I thought this would be an interesting post to share. It’s always nice to see amateur radio equipment being used in “real world” scenarios. Not having previously heard about the event, please bare with me, my contribution will be short but it will be a good read!
About the author
CW2 Anthony M. Jaber is a Signal Observer Coach – Trainer (OC-T) for NTC Operations Group, Fort Irwin, CA. He is active duty Army with 17 years of service as a Signal Corps soldier in the MOS 255A – Information Services Technician, and as a 25B Information Technology Specialist while enlisted. He is a General Radio Telephone Radar Operator License with Radar Endorsement (GROL+Radar) holder and Amateur Extra Class Amateur Radio Operator.
CW2 Jaber details his experience researching, building, then deploying a capable portable station for the annual QRPX event. He had to contend with a variety of real world problems low power stations are forced to deal with, when operating in harsh environments, contending with noise, and competing with the “big gun” stations. This operators experience and his sort of “after action report”, goes through the equipment used, how it was setup, how it could be improved, and the results of that equipment in regards to performance and practical operation during the QRPX event.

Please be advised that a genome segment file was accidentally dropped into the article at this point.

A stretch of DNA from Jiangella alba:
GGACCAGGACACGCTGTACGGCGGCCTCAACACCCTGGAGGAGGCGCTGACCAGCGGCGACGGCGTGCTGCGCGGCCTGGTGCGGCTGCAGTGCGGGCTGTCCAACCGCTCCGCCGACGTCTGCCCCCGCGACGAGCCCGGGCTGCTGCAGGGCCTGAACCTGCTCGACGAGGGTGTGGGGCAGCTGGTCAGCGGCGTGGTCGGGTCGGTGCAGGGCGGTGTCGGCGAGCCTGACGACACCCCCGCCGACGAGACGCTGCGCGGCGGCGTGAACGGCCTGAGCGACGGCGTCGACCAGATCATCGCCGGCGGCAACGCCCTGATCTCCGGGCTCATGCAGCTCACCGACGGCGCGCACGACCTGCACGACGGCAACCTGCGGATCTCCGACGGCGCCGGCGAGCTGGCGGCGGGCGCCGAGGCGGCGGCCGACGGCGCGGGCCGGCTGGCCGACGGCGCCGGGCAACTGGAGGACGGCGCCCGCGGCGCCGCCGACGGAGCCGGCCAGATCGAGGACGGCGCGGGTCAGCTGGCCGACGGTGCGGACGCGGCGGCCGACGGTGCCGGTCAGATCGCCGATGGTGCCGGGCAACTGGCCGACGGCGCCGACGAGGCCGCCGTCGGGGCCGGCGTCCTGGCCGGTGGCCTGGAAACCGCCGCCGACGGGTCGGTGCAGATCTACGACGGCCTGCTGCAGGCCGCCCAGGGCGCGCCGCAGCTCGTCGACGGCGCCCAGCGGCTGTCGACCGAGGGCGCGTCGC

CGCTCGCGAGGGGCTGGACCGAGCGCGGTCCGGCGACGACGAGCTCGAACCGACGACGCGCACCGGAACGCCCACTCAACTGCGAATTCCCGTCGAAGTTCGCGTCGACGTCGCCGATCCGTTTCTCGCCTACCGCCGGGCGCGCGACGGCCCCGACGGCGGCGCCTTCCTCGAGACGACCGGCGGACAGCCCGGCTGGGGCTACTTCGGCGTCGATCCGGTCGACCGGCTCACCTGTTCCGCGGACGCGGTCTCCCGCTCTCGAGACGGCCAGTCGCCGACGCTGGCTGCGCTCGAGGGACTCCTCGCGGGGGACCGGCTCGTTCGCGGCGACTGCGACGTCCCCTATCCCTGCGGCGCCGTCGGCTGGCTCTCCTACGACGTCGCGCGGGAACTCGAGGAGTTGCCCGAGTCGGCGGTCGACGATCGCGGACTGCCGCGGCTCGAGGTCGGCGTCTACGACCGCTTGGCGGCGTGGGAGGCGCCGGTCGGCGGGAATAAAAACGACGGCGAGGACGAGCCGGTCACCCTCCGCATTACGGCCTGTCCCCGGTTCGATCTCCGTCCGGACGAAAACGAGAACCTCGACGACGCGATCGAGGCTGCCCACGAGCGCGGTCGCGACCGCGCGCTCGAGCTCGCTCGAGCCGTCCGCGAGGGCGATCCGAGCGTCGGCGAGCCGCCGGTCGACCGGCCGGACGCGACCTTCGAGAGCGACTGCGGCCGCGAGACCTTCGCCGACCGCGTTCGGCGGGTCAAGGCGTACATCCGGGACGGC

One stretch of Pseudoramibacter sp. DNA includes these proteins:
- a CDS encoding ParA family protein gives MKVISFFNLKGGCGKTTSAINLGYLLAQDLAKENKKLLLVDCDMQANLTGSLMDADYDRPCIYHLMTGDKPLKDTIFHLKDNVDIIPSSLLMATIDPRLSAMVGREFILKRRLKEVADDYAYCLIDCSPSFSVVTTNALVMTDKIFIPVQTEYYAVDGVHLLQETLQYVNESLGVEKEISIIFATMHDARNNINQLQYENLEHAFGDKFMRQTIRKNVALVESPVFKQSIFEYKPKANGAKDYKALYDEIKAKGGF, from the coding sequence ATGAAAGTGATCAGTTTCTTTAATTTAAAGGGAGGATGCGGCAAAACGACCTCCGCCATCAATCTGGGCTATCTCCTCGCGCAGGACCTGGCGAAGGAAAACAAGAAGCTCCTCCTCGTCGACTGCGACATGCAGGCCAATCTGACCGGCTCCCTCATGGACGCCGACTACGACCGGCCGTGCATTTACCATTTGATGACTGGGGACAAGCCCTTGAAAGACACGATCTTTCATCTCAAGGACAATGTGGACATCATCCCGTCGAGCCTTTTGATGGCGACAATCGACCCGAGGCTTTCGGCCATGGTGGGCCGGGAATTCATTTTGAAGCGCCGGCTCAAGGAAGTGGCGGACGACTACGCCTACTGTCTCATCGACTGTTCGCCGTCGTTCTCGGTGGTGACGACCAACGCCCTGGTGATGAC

About the event Each year Army NETCOM hosts the annual HF Low Power Competition called QRPX. Stations
across the globe try their best to establish HF communications with each other over a variety of modes, including USB Voice, ALE, 3rd Generation ALE, and Tactical Chat messaging applications.
- Active Duty, Reserve, and National Guard elements of the US Army
- The three Army MARS HF Hubs in Ft. Detrick, MD; Ft. Huachuca, AZ; and Ft. Shafter, HI
- Any other military branches including Air Force, Marines, Navy, Space Force, and Coast Guard
- Canadian military teams
- Army MARS Auxiliarists
The article (After Action Report) can be downloaded as a PDF from this (oh8stn.org) website QRPX results. It outlines the entire event, results, and experiences with gear from one company, often seen on the channel and blog “Chameleon Antenna“.
Here is a list of the antenna equipment used.
- Skyloop 2.0
- Tactical Dipole 2.0 (TD 2.0)
- EMCOMM III Portable
- Lightweight EndFed Sloper (LEFS)
- Tactical Delta Loop (TDL)
- Modular Portable Antenna System 2.0 (MPAS 2.0)
- Receive Loop (RXL)
Root beer fund: https://paypal.me/oh8stn/1usd
In the report about the event, I thought it was interesting that the CHA RXL loop antenna was being tested.
Thank you for bringing this to our attention. Great resource.